Huntington Bancshares' announcement this week of 1,000 layoffs was a case of no longer being able to postpone the inevitable, said chairman and chief executive officer Frank Wobst.
In an interview Thursday, Mr. Wobst said the $27 billion-asset company had been hoping since last year, when it merged six banks under one charter, that it could reduce its high employee count at reasonable cost through attrition.
"Why didn't we charge off last year?" Mr. Wobst asked rhetorically. "That's a good question. We thought we could do it gradually without affecting earnings."
On Wednesday the Columbus, Ohio-based holding company said it was ready to let 1,000 people go in order to lower its efficiency ratio and improve returns.
Huntington was also coping with a staff increase that resulted from the 1997 acquisition of First Michigan Bank Corp., Holland, and this year's purchase of 60 branches from Barnett Banks Inc. in Florida.
"We had been thinking about this for the past several months when it became apparent we needed to tighten the belt," Mr. Wobst said.
The 1,000 layoffs equal 10% of the work force. Huntington plans to close 34 branches and sell five others.
Mr. Wobst said he expects the moves to boost return on equity to 18% from 16.43% and lower the efficiency ratio, a key measure of overhead, to below 50% from the current 56.46%.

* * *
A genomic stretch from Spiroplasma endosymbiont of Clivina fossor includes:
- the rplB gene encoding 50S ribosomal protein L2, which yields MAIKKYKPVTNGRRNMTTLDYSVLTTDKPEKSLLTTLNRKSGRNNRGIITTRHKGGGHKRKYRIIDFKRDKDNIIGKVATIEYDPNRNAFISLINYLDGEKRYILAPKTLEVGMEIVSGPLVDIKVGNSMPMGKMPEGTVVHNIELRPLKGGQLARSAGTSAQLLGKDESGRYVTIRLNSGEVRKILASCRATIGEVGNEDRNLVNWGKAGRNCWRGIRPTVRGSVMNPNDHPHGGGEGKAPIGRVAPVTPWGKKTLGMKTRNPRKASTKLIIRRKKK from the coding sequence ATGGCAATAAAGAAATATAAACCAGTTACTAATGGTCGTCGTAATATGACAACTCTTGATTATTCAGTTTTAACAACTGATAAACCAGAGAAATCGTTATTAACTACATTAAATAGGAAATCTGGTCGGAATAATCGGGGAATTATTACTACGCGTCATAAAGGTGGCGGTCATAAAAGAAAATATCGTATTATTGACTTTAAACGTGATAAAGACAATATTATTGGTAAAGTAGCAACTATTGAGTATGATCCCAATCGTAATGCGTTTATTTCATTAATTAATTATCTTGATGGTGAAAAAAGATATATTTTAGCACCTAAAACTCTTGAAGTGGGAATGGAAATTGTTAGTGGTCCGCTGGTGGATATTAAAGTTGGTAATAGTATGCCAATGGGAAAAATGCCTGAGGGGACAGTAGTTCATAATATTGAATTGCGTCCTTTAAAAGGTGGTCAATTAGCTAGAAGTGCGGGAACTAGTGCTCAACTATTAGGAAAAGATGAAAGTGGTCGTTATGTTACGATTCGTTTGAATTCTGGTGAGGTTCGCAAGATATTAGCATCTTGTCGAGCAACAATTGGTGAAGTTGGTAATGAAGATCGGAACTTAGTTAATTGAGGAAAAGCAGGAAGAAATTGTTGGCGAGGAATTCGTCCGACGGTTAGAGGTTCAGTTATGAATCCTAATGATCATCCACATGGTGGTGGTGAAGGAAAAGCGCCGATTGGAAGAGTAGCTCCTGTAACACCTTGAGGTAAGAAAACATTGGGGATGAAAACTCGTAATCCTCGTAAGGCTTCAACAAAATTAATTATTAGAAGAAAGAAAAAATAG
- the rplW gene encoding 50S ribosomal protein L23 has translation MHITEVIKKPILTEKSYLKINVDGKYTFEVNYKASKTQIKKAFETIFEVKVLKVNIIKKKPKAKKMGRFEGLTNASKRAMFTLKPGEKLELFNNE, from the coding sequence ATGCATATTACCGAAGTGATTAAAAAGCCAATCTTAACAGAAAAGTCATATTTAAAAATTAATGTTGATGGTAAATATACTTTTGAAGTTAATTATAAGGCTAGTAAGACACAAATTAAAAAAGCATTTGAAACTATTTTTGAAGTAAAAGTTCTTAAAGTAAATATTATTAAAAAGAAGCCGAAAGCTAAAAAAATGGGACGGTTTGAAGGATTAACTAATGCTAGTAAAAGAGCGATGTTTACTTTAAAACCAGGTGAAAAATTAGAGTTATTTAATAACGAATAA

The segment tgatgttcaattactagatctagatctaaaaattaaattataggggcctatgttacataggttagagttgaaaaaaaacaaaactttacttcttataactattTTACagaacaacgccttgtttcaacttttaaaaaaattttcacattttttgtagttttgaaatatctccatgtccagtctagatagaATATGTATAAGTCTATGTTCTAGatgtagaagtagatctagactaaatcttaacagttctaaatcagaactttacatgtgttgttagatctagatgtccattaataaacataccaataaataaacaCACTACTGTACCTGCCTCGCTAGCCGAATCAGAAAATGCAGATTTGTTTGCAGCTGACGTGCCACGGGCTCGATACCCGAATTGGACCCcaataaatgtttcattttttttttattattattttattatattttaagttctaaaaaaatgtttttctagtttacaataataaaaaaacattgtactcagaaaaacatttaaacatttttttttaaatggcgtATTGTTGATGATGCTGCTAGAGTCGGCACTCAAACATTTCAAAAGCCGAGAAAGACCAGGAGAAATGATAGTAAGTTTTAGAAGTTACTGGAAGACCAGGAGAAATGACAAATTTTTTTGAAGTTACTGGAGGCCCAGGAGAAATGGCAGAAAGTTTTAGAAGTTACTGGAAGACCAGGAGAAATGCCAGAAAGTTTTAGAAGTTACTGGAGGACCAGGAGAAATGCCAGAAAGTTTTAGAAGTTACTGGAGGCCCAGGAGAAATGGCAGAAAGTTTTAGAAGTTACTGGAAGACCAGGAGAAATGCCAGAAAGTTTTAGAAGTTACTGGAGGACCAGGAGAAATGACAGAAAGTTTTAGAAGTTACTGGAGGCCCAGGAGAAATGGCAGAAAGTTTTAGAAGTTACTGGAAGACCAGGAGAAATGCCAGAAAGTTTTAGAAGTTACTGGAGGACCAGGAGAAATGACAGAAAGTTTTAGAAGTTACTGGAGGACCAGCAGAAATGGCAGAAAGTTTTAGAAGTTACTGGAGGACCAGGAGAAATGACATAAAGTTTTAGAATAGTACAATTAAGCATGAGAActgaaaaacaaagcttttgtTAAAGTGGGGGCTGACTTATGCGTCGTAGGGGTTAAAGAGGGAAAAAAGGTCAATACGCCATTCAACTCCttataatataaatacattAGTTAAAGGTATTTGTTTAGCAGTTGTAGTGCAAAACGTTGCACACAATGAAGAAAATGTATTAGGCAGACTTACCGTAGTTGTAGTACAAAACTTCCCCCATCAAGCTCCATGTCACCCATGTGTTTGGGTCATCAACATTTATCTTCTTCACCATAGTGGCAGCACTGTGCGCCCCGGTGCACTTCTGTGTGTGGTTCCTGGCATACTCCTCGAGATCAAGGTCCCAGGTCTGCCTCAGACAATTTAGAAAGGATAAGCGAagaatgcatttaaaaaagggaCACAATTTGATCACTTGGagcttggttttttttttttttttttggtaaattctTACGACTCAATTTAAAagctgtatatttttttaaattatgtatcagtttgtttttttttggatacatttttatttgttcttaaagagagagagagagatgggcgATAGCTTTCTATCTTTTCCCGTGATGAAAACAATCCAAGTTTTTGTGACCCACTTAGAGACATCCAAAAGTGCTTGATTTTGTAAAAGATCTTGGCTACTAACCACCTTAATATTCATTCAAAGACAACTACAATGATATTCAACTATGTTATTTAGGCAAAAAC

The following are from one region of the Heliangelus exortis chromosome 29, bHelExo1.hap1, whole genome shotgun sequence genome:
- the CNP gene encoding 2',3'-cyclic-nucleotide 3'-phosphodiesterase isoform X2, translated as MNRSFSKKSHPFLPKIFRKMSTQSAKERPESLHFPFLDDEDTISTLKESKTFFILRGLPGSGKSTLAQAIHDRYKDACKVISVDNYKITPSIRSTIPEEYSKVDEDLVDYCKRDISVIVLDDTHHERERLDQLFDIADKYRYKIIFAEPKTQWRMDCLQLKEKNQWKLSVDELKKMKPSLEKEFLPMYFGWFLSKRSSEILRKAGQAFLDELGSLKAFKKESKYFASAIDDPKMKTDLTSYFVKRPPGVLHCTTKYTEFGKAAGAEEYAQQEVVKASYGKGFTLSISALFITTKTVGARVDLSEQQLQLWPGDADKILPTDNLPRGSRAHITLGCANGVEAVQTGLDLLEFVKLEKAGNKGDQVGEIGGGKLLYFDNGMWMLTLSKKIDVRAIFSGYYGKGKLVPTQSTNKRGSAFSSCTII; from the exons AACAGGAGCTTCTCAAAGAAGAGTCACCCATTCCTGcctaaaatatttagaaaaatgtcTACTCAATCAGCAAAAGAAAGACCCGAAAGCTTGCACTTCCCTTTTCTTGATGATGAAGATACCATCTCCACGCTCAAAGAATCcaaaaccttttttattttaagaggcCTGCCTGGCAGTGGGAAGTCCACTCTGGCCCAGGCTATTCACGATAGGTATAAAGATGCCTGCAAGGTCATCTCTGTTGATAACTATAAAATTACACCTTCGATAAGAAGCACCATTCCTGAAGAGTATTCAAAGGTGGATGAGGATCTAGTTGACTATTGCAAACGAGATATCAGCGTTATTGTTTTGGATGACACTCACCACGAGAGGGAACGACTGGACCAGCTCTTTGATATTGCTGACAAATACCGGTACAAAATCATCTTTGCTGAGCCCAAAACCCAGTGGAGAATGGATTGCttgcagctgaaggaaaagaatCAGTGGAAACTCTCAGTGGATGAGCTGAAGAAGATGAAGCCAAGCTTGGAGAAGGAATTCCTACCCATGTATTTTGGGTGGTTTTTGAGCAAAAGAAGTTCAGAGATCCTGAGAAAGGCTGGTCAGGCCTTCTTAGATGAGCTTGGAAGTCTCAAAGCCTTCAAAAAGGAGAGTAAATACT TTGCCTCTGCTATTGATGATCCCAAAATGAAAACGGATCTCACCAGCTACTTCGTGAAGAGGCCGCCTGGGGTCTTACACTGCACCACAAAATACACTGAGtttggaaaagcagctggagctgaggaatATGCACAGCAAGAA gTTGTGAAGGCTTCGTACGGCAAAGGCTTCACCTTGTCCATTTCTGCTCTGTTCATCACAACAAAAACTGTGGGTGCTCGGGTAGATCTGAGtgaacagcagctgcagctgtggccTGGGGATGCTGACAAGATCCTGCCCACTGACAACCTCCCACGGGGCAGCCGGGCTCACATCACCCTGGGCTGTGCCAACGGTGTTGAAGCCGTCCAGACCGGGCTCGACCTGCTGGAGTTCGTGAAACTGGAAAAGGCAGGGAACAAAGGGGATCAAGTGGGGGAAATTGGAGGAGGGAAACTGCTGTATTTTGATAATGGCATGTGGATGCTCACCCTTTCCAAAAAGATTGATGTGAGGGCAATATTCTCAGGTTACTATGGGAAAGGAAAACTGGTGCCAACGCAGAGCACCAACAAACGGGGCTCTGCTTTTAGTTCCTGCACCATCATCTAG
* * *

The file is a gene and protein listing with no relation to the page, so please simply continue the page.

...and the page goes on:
He also said he hopes the layoffs and branch closures would add $125 million to income by the end of 1999.
The company plans to take a $90 million charge against this year's fourth-quarter earnings to cover the restructuring.
More than 80% of the jobs to be eliminated are in back-office operations; the rest are in branches to be shuttered or sold. Mr. Wobst said 250 employees have already been let go.
"This is not an across-the-board curtailing of employment, but rather very pointed," he said.
He denied that the action was intended to dress Huntington up for a sale, as has been persistently speculated. Mr. Wobst said if Huntington were truly interested in finding a buyer, it would let the acquiring company do the firing. The goal is to boost Huntington's share price, he added.
Without the cutbacks "we would become a mediocre or less-than-average performer," he said. "When you become weak, you lose the confidence of the marketplace."
"It's a recognition that they have to improve on the revenue and expense dynamics," said analyst Joseph Duwan of Keefe, Bruyette & Woods Inc. "I applaud them on the action."